Full Record

The Museum and Art Gallery
Record no:
19 January 1899
Kept:Press clippings 2, p. 8



People are sometimes very reluctant to agree to the expenditure of large
sums of money for the erection of public works, but the establishment of a
museum and art gallery in a city like Perth must have such an educational

influence upon the minds of the people, that I think very few would be
inclined to grumble at the proposal to spend a reasonable sum upon their
development. There is also the fact that such an institution must have a
good effect upon the community, for the reason that it is a showroom for
all the products of Western Australia, wherein visitors from other
countries may see what the capabilities of the colony are, and thereby
possibly be induced to come and settle here. The Western Australian
institution is becoming more and more popular, and, having regard to this
fact, and also to the desirableness of bringing under more prominent
notice the different specimens that are to be seen there, reference with
some regard to detail to this subject should not be without interest to
the general public.

It should be said that it is only a very short time since the Museum was
extended, and that from the date of that extension its growth has not only
been rapid but satisfactory in detail. The members of the Museum committee
are as follows :—Sir James Lee Steere, M.L.C. (chairman), Mr. J. W.
Hackett, M.L.C., His Honour Mr. Justice Stone, J. C. H. James
(Commissioner of Titles), Mr. Charles Harper, M.L.A., Mr. M. F. A,
Canning, and Dr. Harvey, Mr. Bernard H. Woodward, F.G.S., F.I.I., being
the curator.

Before entering upon a description of the art gallery, a short account may
be given of the various zoological and entomological specimens contained
in the Museum.

The most recent additions to the Museum are the introductory or index
cases, exhibiting types of the invertebrates, so that the visitors may see
the principal forms and subdivisions of the animal kingdom and the reasons
for the classification. This is the first time such cases have been
introduced into a Museum in Australia, though the Australian Museum is
just now beginning similar work. The sub-kingdoms are as follows :—(I.)
Mollusca, or soft bodied animals ; (II.) Annulosa, jointed animals ;
(III.) Echinoderma, or sea urchins, starfish, etc., (IV.) Coelentora,
corals and anemones; (V.) Ponfera, sponges ; and (VI.) Protozoa, infusoria
foraminfera. The lowest of these sub-kingdoms is represented by models,
because the originals are so small that in the majority of cases a
microscope would be required to enable the student to see them. Included
in the next sub-kingdom (sponges) are the horny sponges, such as are used
for domestic purposes, the siliceous sponges, such as the beautiful lace-
like Venus’s flower-basket found in the deep seas near the Philippine
Islands, and others, forming a most interesting collection. Sub-kingdom
IV. includes all the sea anemones and corals. The latter when living
closely resemble a mass of sea anemones, their structure being almost
identical with the exception that the corals deposit a hard skeleton of
lime. The beautiful “precious” coral of commerce is exhibited in the form
of specimens, and also by an enlarged medal showing the appearance of the
living animal. The echinoderma will be examined with great interest by
visitors. They are represented by sea urchins, star fish, etc. The sea
urchins vary in form from almost globular to quite flat. They all show the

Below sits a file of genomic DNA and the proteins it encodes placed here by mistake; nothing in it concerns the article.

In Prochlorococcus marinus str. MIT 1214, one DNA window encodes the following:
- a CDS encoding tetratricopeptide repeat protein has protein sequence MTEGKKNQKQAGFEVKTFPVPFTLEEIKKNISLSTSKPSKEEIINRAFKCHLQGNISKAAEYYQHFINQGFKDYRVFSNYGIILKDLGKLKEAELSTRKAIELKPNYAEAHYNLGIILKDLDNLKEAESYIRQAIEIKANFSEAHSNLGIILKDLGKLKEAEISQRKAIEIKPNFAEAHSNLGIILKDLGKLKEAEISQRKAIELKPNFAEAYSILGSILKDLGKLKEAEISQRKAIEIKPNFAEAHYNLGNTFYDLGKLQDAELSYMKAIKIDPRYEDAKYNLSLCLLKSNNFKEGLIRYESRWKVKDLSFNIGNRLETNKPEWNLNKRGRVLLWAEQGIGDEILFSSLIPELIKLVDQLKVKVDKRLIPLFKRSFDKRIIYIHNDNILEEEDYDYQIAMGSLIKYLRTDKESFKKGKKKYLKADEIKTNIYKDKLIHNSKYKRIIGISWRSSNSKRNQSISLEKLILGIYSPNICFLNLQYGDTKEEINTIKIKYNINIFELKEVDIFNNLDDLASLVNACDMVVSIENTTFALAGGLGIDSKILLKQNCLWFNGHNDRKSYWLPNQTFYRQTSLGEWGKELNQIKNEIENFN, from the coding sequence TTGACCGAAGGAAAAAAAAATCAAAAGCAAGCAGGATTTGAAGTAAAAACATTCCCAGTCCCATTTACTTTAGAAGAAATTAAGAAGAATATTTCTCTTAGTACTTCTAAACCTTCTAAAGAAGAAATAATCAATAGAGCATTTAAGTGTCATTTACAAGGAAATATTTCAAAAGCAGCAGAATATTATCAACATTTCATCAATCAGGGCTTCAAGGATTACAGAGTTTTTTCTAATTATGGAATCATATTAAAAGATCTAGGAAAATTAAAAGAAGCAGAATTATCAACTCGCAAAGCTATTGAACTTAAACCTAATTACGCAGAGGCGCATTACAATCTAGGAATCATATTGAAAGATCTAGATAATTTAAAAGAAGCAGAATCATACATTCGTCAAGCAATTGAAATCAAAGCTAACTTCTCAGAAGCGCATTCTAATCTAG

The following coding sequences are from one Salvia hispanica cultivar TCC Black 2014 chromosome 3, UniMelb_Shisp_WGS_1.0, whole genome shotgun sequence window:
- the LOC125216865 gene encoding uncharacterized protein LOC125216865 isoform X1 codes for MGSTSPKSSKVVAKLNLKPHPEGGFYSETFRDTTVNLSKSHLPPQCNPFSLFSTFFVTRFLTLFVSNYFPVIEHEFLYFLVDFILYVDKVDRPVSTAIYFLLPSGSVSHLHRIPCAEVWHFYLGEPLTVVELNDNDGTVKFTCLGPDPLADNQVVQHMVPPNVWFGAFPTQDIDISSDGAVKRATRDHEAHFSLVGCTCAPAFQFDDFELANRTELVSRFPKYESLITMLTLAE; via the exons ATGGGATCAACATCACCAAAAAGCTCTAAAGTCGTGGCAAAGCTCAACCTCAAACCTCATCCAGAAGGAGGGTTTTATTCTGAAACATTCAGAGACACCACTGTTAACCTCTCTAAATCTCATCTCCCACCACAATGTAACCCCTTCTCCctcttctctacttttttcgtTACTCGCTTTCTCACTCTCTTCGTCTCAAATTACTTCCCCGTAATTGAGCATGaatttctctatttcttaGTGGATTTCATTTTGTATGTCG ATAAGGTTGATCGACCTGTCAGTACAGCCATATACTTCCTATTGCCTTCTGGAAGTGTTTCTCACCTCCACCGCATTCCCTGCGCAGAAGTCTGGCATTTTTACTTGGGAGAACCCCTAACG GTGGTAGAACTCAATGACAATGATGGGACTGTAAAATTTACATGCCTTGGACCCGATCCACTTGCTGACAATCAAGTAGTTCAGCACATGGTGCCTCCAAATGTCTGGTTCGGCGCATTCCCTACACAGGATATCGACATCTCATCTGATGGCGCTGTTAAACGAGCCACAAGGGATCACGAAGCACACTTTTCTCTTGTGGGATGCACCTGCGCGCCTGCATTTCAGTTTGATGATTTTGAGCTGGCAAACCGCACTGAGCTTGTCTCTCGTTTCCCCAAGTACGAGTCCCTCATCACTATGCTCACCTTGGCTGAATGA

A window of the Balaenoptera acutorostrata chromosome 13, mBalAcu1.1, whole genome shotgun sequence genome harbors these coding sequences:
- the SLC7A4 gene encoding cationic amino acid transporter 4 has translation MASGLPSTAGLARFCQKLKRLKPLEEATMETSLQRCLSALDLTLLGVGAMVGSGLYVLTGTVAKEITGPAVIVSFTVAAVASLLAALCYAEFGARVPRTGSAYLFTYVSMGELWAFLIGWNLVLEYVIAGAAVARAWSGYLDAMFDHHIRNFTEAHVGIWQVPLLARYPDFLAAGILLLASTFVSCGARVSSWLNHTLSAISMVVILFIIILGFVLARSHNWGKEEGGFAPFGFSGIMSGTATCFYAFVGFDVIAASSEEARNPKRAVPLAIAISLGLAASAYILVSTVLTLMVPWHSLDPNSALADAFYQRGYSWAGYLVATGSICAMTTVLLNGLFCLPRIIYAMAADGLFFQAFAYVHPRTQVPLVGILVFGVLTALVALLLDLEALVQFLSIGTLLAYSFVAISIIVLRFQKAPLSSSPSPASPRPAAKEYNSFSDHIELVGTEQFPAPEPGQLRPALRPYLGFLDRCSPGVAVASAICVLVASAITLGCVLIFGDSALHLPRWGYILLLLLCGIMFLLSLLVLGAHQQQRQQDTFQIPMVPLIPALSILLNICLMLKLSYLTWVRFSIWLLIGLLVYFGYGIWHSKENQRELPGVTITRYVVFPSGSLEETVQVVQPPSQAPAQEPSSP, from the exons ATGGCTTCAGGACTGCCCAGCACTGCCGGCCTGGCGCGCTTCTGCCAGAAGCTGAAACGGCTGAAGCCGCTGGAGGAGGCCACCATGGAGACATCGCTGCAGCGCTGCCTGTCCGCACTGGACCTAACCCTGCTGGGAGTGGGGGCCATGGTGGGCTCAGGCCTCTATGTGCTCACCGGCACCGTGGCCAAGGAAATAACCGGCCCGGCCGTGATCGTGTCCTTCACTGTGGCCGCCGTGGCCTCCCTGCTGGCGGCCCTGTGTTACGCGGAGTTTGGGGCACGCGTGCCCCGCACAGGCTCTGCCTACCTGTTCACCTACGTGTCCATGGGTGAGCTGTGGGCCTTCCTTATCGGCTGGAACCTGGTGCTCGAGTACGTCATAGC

five divisions characteristic of this sub-kingdom. In the flat forms the
five divisions are so strongly marked that they closely approach the next
order, the star fishes. Then follow the brittle stars, the arms of which
are longer, while the bodies are very minute. The pretty feather stars are
very similar to the last named specimens, but they grow on very long
stalks. The lowest forms are the sea-slugs, one class of which, the beche-
de-mer, is found on the north-west coast of this colony, and exported to
China for the delectation of residents in that country who are able to
afford to partake of such a luxury.” Sub-kingdom II, annulo-a, [sic] or
jointed animals, is very vast, because it includes all the crustaceans,
scorpions, insects, spiders, mites, etc. The types shown are lobsters, and
one or two extraordinary crabs, such as the giant crab, from Tasmania, the
spider crab from America, and the king crab from the American coast. The
latter has a back similar in appearance to that of a tortoise, and in
times of danger he gathers his body and legs beneath this hard covering,
and clinging to the bottom of the sea defies the attacks of his enemies.
Amongst the lobsters are to be seen the Western Australian gilgie and the
crawfish. One of the latter from Garden Island is the largest specimen
known to have been captured. Passing from these large creatures it is
difficult to realise that the types of butterflies shown in a case hard by
belong to the same sub-kingdom. In the same case moths and beetles are
shown. Some of the specimens have been dissected, and the separate parts
laid out on card, upon which are written the number and name of each
particular exhibit. There are more than a quarter of a million of insects
known, but in a Museum such as that of Western Australia such a vast
number is not required, for there are not sufficient students of
entomology here to justify their inclusion. At the same time it is
necessary that there should be types of the various orders, so that people
may see the principal forms. Wherever it has been possible the curator has
secured specimens as types. He hopes in course of time to get a complete
collection of all Western Australian forms, as the desire of the committee
is that all the fauna and flora of the colony should be represented in the
Museum, while types merely should be obtained of those orders which are
not found in the colony.

Another introductory case that has been filled exhibits the heads, wings,
legs and tails of birds. The object of this arrangement is to show the
characteristics which have led naturalists to divide them into the various
orders. Thus, the fruit-eating birds have bills adapted for that purpose
and protective colour colouring in their plumage, their feet being formed